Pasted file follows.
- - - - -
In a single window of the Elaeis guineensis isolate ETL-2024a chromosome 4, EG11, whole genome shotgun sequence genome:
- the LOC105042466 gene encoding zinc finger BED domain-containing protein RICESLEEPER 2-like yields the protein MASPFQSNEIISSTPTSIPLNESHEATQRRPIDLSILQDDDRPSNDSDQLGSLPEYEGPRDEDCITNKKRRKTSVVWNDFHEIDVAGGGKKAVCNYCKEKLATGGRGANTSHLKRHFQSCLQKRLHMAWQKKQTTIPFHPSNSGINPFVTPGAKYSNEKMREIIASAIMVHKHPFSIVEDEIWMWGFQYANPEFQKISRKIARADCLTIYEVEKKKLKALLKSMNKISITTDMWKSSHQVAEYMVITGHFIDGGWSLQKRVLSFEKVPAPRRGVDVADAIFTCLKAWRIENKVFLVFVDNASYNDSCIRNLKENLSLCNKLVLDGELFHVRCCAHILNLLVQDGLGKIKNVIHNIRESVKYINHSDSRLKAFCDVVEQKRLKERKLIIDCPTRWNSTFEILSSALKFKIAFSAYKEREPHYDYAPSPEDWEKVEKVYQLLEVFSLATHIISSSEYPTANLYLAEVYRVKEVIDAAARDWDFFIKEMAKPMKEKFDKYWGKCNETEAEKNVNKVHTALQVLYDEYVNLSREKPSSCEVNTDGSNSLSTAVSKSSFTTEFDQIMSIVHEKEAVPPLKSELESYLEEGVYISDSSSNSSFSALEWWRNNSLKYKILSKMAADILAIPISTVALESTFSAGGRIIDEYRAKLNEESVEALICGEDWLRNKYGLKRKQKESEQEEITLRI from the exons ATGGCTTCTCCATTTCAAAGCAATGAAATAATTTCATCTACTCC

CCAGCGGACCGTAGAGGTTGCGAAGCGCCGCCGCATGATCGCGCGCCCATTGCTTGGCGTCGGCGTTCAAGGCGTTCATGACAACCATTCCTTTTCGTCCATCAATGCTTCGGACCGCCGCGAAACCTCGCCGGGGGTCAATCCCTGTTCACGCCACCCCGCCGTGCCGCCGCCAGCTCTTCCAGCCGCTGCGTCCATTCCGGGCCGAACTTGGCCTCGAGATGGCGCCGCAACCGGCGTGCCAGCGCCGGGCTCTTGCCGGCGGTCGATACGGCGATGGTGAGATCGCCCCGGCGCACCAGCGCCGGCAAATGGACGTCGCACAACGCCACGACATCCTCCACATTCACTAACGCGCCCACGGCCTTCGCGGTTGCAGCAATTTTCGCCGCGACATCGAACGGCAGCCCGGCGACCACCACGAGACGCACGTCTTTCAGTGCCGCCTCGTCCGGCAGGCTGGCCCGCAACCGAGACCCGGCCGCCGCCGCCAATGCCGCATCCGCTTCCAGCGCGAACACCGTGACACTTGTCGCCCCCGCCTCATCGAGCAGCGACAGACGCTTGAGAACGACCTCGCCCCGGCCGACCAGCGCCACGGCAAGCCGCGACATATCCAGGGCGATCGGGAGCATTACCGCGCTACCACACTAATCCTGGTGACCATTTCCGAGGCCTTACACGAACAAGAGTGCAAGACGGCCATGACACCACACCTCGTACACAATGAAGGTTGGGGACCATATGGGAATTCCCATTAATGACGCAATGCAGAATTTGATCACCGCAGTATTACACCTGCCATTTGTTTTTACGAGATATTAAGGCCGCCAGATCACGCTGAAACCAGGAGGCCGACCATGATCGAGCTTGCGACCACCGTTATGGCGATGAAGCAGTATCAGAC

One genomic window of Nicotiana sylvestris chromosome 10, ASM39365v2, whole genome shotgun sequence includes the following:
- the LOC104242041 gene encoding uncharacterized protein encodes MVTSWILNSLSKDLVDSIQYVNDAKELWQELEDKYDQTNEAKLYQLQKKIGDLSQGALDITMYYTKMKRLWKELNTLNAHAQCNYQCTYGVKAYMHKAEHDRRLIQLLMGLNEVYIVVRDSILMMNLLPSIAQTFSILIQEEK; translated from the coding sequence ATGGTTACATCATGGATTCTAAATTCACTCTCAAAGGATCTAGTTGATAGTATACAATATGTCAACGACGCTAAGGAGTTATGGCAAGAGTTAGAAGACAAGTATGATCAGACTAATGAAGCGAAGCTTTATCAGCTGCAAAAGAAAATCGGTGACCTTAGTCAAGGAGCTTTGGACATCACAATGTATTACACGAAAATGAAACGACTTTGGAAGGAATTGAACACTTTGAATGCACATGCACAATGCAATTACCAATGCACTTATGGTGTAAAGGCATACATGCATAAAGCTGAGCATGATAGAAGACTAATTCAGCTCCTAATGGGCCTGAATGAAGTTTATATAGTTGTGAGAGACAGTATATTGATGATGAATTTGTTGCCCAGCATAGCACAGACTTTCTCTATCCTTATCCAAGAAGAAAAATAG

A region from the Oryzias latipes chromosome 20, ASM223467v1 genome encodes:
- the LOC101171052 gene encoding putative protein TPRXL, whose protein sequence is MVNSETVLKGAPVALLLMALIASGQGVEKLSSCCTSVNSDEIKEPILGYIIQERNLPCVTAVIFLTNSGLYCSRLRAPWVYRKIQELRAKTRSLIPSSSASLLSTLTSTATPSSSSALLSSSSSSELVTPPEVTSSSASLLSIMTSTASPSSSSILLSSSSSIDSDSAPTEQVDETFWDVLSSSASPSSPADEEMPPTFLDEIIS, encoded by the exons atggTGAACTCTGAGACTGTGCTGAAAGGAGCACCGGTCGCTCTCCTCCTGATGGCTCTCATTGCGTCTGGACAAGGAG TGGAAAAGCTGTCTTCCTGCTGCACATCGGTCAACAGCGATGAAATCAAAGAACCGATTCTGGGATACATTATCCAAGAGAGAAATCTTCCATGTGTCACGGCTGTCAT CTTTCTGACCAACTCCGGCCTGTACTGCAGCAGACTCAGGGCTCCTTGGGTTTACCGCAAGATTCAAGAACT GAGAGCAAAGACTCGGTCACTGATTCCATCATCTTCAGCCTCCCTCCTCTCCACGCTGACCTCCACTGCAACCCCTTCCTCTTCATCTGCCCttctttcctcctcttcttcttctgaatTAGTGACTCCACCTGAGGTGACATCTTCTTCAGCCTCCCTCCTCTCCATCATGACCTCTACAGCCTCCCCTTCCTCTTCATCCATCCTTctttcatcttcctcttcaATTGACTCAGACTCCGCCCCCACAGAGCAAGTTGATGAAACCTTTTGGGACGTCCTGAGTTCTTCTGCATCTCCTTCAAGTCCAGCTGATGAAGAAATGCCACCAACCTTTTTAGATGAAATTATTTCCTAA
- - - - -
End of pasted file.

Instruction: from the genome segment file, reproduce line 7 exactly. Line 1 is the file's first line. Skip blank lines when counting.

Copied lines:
- the LOC101171052 gene encoding putative protein TPRXL, whose protein sequence is MVNSETVLKGAPVALLLMALIASGQGVEKLSSCCTSVNSDEIKEPILGYIIQERNLPCVTAVIFLTNSGLYCSRLRAPWVYRKIQELRAKTRSLIPSSSASLLSTLTSTATPSSSSALLSSSSSSELVTPPEVTSSSASLLSIMTSTASPSSSSILLSSSSSIDSDSAPTEQVDETFWDVLSSSASPSSPADEEMPPTFLDEIIS, encoded by the exons atggTGAACTCTGAGACTGTGCTGAAAGGAGCACCGGTCGCTCTCCTCCTGATGGCTCTCATTGCGTCTGGACAAGGAG TGGAAAAGCTGTCTTCCTGCTGCACATCGGTCAACAGCGATGAAATCAAAGAACCGATTCTGGGATACATTATCCAAGAGAGAAATCTTCCATGTGTCACGGCTGTCAT CTTTCTGACCAACTCCGGCCTGTACTGCAGCAGACTCAGGGCTCCTTGGGTTTACCGCAAGATTCAAGAACT GAGAGCAAAGACTCGGTCACTGATTCCATCATCTTCAGCCTCCCTCCTCTCCACGCTGACCTCCACTGCAACCCCTTCCTCTTCATCTGCCCttctttcctcctcttcttcttctgaatTAGTGACTCCACCTGAGGTGACATCTTCTTCAGCCTCCCTCCTCTCCATCATGACCTCTACAGCCTCCCCTTCCTCTTCATCCATCCTTctttcatcttcctcttcaATTGACTCAGACTCCGCCCCCACAGAGCAAGTTGATGAAACCTTTTGGGACGTCCTGAGTTCTTCTGCATCTCCTTCAAGTCCAGCTGATGAAGAAATGCCACCAACCTTTTTAGATGAAATTATTTCCTAA